If Apple had released Final Cut Pro X last summer looking something like that (which it does now) then the world would be a better place I hear you say? I cannot pretend that I do not agree with you.
One of the new features that's included in the .0.3 release that has really got me excited is the welcome return of layered Photoshop image support. It’s not a particularly tricky workflow—at Final Cut Pro X’s end anyway—but there are some areas that deserve further exploration. So, let's explore.
Firstly it’s important that we get our Photoshop image right; that will make life much easier in FCP X.
It's imperative that any Photoshop image that's intended to be delivered on a TV screen is created with that in mind from the outset. In Photoshop choose File > New or press Command-N and from the Preset options choose Film & Video.
File > New options
Normally for an HD project I’d recommend setting the Color Profile to Rec 709, however I’ve noticed that FCP X doesn’t appear to support this yet (perhaps a bug) so I am using sRGB for now.
Tip: For a more detailed article on creating graphics for TV using Photoshop read my MPVHub article here.
I’ve created an image that contains 3 content layers plus Masks, Adjustment Layers and Layer Styles (all 3 of which will not be supported in FCP X).
The finished Photoshop image
It’s your turn to create something similar. Once you are done save it and move on to Step 3.
Start by selecting any layers that have Adjustment Layers above them, plus their Adjustment Layers. Then Choose Layer > Merge or press Command-E.
This will flatten those layers into one and in effect rasterize the adjustments and the effect of the layer will now appear in FCP X
Any layers that might contain Masks or Clipping Masks must be either Merged as with step 3 or Rasterized.
To Rasterize a Mask, select the layer and choose Layer > Rasterize > Layers.
Layer Styles such as Drop Shadow or Outer Glow are a little trickier to rasterize. The secret here is to place a blank layer below the Layer containing styles. Select both layers and choose Layer > Merge Down or press Command-E.
Once all the Masks, Layer Styles and Adjustment Layers have been Merged or Rasterized save the Photoshop file as a .PSD
Nothing too complex here: Select the event the Graphic is to be added to and choose File > Import > Files or press Command-Shift-I.
Select Photoshop file
Select the layered Photoshop file and press OK. The file appears in the Event Browser as a Compound Clip.
This can be done from the event browser, or after the clips have been edited to the Storyline. Either way the Compound Clip opens in the Project Timeline and appears in the viewer.
The clip is separated into 3 story lines, one for each Photoshop layer (this is very similar to a nested sequence of tracks that Photoshop images created when imported into FCP 7).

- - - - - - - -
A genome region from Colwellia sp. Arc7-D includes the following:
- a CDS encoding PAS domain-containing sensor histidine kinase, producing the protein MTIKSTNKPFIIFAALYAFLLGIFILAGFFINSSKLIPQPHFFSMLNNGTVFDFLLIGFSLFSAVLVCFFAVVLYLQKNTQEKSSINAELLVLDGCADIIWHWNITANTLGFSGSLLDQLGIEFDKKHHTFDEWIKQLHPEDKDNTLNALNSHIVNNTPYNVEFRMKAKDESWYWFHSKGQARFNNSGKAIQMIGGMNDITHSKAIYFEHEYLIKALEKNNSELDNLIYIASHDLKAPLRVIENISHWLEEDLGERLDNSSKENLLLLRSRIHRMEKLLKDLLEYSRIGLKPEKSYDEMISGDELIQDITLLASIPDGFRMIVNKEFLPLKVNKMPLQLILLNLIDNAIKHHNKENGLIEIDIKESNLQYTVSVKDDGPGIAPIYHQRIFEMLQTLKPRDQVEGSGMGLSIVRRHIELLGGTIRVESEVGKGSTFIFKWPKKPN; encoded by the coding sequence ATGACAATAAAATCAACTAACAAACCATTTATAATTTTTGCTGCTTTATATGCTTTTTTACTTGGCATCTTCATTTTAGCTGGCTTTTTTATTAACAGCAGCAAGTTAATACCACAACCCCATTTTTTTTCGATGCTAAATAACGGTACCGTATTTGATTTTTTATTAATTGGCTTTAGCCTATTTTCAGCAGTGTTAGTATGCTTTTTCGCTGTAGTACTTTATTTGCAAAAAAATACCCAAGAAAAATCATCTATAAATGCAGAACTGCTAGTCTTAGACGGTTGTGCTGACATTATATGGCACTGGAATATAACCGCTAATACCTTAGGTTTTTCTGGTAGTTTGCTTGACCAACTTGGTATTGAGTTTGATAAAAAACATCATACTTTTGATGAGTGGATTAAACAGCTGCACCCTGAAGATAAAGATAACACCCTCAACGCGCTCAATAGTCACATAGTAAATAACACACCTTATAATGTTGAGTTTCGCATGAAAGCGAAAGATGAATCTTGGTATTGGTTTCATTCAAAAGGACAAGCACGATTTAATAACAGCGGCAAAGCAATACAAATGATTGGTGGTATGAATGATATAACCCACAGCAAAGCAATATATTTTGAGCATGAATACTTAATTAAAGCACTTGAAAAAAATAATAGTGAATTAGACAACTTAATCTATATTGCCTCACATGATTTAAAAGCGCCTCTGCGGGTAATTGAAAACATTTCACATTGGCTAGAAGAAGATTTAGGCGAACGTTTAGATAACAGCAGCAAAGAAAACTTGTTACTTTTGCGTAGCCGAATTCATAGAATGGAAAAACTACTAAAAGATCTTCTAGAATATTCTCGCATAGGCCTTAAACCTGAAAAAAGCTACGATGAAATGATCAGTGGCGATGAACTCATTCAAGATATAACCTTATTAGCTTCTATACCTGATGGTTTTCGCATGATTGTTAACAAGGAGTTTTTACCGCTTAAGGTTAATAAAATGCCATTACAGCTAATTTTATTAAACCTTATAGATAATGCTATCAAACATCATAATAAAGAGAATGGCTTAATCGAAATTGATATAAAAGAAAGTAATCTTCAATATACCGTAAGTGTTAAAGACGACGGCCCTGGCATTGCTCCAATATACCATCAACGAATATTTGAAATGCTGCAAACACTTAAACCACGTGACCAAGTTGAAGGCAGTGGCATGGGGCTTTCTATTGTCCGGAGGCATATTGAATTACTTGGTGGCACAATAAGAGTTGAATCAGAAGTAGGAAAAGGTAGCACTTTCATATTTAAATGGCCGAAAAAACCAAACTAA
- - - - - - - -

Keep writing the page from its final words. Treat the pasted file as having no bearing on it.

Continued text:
I want to start adding animation to some of the Photoshop layers so they will fade in and/or fly in from off screen. To help make this easier Right-Click on the Adjustments pop-up menu of the top track (in my case the text “2012”) and choose Show Video Animation or press Control-V.
The Animation timeline
Double click on the timeline titled Compositing: Opacity to open it. Grab the handle at the start of the timeline 24 frames to the right.
The Opacity Time Line
This will create a 24-frame fade in, as indicated by the Black opacity line.
Repeat step 9 for the second track (in my case the text “Curling”). Only this time drag the handle to 48 frames, so the text takes twice as long to fade in.
2 fades in
Once done, double-click on the opacity timeline to collapse it back down again.
Select the first track again (“2012”) and set the Animation Timeline to Transform: Position. This makes it easier to add and edit keyframes for the Position parameter.
Open the Inspector (Command-4) and in it click on the Transform Effect button to turn on the transform controls. Use the Transform Controls to drag the layer containing text off screen.
The Modified Position
In the Animation Timeline Option-Click on the timeline at the first frame to add a keyframe for that position.
Click in the Dashboard to move the Playhead position and type +58 and press Return. The playhead moves forward by 58 frames (10 frames past the second layer's fade in). This is where the “2012” text will stop moving along its path.
The Motion path
This time, just for a change, click on the Add Keyframe button in the Viewer to add a keyframe at the Playhead position. Drag the text layer to its final position (notice the red broken line indicating the motion path).
If you want to try a bit more experimentation, try adding some rotation to the animation, or scale...or maybe even both!
If the timing feels odd, then try dragging the keyframes forward and back in the Animation Timeline until it feels/looks right.
Move the keyframes
Just like legacy versions of Final Cut, FCP X has numerous ways to add and edit keyframes. For me, just like previous versions, the ability to Add, Remove and Move keyframes on a timeline is still the best method to use.
For the best preview experience press Cursor Up or Home to move the playhead to the start of the animated compound clip. Then press Shift-Command-F to view Full Screen.
I hope you find the reintroduction of support for Photoshop Layered images in FCP X a useful tool. I’m sure you will, just like you always did right?